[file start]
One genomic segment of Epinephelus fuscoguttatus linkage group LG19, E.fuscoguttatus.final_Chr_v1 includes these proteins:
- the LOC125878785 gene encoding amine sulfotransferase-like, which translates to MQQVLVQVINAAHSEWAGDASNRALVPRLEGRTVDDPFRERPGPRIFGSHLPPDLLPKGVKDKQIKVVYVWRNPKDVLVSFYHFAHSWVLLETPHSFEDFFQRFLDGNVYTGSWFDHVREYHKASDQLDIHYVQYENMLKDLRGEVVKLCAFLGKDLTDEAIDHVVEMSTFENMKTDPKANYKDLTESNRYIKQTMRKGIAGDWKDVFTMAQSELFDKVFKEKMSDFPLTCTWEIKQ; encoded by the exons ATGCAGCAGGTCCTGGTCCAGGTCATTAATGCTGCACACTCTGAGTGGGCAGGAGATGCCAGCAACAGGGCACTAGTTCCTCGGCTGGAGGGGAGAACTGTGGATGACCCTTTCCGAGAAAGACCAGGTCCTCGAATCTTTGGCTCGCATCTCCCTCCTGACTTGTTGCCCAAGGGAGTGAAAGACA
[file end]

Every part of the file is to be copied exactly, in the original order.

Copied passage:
One genomic segment of Epinephelus fuscoguttatus linkage group LG19, E.fuscoguttatus.final_Chr_v1 includes these proteins:
- the LOC125878785 gene encoding amine sulfotransferase-like, which translates to MQQVLVQVINAAHSEWAGDASNRALVPRLEGRTVDDPFRERPGPRIFGSHLPPDLLPKGVKDKQIKVVYVWRNPKDVLVSFYHFAHSWVLLETPHSFEDFFQRFLDGNVYTGSWFDHVREYHKASDQLDIHYVQYENMLKDLRGEVVKLCAFLGKDLTDEAIDHVVEMSTFENMKTDPKANYKDLTESNRYIKQTMRKGIAGDWKDVFTMAQSELFDKVFKEKMSDFPLTCTWEIKQ; encoded by the exons ATGCAGCAGGTCCTGGTCCAGGTCATTAATGCTGCACACTCTGAGTGGGCAGGAGATGCCAGCAACAGGGCACTAGTTCCTCGGCTGGAGGGGAGAACTGTGGATGACCCTTTCCGAGAAAGACCAGGTCCTCGAATCTTTGGCTCGCATCTCCCTCCTGACTTGTTGCCCAAGGGAGTGAAAGACA